that upon returning home from
overseas, many veterans have
trouble finding a purpose in civil-
ian life.
"I went from working on attack
airplanes - knowing that I had a
purpose and that my job was help-
ing save my fellow soldiers' lives
- to the classroom where I'd be
sitting and thinking, 'I'm wasting
my time,'" said Blumke, who has
formed a group to advocate veter-
ans' issues on campus.
A veteran's guilt over a fellow
soldier's death may also lead to
depression.
Powell, who served as a lieuten-
ant in the Army, said the feeling
was especially strong for officers
who had lost soldiers under their
command.
He said that a veteran might feel
"a tremendous amount of guilt, a
sense of second-guessing yourself
and you wish it could have been
you in some cases. That's some-
thing everybody goes through. It's
not unusual."

DOCUMENTARY
From Page 1A
ple care about the two teams.
"I've already had people ask
why am I calling it Michigan vs.
Ohio State," he said. "(People said)
'It's really Ohio State vs. Michi-
gan: The Rivalry', so we just said,
'Wow, well, we'll leave it alpha-
betical.'"
While air time featuring each
school is split evenly, ,the film
doesn't focus on each school sep-
arately. Roy said the rivalry is a
story about football, culture, fam-
ily, heritage and the unique - and
at one point violent - relationship
between the two states that date
back to the early 1800s.
"It's a dramatic story," Roy said.
"It's much more than a chronol-
ogy of the teams and events; it's an
actual story."
The documentary includes
interviews with famous alumni
from each school, including Mich-
igan players Dan Dierdorf, Des-
mond Howard and Jim Mandich,
Ohio State coach Earle Bruce and
two-time Heisman Trophy win-
ner Archie Griffin.
The documentary also includes
Schembechler's final long-form
interview, conducted at Michigan
COURT
From Page 1A
"We think the voters got one
single message, which is: stop civil
unions and nontraditional mar-
riages from being recognized in
Michigan," said Deborah Labelle
of the American Civil Liberties
Union of Michigan. "It's not about
benefits."
The ballot measure, which
passed 59 percent to 41 percent,
says the union between a man and
woman is the only agreement rec-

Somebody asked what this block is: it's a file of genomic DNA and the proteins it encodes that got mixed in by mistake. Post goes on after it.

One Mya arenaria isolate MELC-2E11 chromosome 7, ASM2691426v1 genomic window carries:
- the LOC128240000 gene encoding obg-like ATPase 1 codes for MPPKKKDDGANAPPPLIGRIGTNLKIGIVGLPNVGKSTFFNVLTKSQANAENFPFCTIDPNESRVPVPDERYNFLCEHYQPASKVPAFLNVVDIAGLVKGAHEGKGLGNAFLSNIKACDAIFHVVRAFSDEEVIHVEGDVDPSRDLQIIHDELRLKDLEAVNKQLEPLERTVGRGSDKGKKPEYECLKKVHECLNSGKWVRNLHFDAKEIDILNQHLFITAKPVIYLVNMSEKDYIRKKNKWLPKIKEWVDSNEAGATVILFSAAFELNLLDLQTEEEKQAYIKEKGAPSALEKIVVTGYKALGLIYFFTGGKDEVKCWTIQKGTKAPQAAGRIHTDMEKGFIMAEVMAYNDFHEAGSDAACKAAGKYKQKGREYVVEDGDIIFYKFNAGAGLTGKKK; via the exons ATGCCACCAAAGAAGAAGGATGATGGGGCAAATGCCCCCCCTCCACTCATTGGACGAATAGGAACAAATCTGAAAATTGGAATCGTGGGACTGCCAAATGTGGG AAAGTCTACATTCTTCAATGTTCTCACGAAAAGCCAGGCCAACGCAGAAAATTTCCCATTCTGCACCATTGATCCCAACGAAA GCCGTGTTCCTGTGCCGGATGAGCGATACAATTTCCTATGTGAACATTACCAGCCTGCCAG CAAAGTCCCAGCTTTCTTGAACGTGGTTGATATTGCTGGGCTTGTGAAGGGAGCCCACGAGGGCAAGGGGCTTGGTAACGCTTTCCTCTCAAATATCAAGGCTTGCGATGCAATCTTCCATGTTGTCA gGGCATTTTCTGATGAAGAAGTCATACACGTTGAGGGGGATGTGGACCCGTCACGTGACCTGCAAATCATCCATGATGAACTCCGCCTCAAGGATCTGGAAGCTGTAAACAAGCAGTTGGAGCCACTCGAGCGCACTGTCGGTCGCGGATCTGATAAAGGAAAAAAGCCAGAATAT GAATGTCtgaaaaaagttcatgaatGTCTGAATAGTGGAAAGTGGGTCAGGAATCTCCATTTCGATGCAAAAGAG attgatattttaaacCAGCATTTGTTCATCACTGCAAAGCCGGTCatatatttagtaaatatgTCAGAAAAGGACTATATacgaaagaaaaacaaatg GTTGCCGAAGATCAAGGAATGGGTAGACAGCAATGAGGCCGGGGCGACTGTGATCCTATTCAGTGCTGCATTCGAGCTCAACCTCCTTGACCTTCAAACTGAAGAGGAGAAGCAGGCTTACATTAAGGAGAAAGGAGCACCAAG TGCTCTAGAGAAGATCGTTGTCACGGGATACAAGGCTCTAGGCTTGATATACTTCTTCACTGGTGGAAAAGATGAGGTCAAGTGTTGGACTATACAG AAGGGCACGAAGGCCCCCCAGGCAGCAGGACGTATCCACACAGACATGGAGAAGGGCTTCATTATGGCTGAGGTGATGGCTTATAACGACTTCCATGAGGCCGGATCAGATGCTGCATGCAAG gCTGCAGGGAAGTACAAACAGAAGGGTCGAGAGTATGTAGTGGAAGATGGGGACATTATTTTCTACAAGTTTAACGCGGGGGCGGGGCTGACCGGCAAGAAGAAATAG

ognized as a marriage "or similar
union for any purpose."
Labelle said public employers
who offer same-sex benefits aren't
recognizing a marriage or a simi-
lar union. She argued that domes-
tic partners don't have the legal
rights that married couples are

Stadium on Nov. 16, 2006 - the
day before his death.
Thoughthedocumentaryfocus-
es on football, some non-football
related alumni appear in the film,
such as Ohio State graduate and
golfer Jack Nicklaus and Universi-
ty of Michigan alum and "60 Min-
utes" journalist Mike Wallace.
Wallace,whograduatedfromthe
University in 1939, spoke glowingly
in an interview about the football
tradition at his alma mater.
When askedhis opinionabout the
rivalry, Wallace responded, "I can-
notthink of ahappier experience."
The documentary details the
Ten Year War between Hayes and
Schembechler, which took place
from 1969 to 1978.
Many credit the coaches with
launching the rivalry into its mod-
ern flay national spotlight. Michi-
gan narrowly won the series with
a 5-4-1 record.
"The relationship between Bo
and Woody really kind of cap-
tures the dramatic element, both
personally and professionally,"
Roy said. "They are characters,
and every great story has a couple
great characters."
This year's game in Ann Arbor
will mark the 104th game between
the schools. Michigan leads the
all-time series 57-40-6.
given, addingthatchealth care isn't
a right that comes with getting
married but instead a contractual
benefit.
But Assistant Attorney General
Eric Restuccia said same-sex ben-
efits policies are based on "similar
attributes to marriage."
"They've essentially recreated
the statutory definition of mar-
riage," he said, urging justices
to read the plain language of the
amendment.
The high court has five Repub-
licans and two Democrats. An
Ingham County circuit judge
ruled in favor of the couples, who
sued in2005 after Cox interpreted
the amendment to bar same-sex
benefits. The Michigan Court of
Appeals reversed the decision
earlier this year, though, and gays
nationwide worry the high court's
conservative majority will uphold
the ruling.

Wednesday, November7, 2007 - 7A
TUITION
From Page 1A
plan, students can still pay their
bills over multiple months through-
out the semester," Cunningham
said.
Cunningham said students who
drop classes or withdraw after the
new deadlines will either be cred-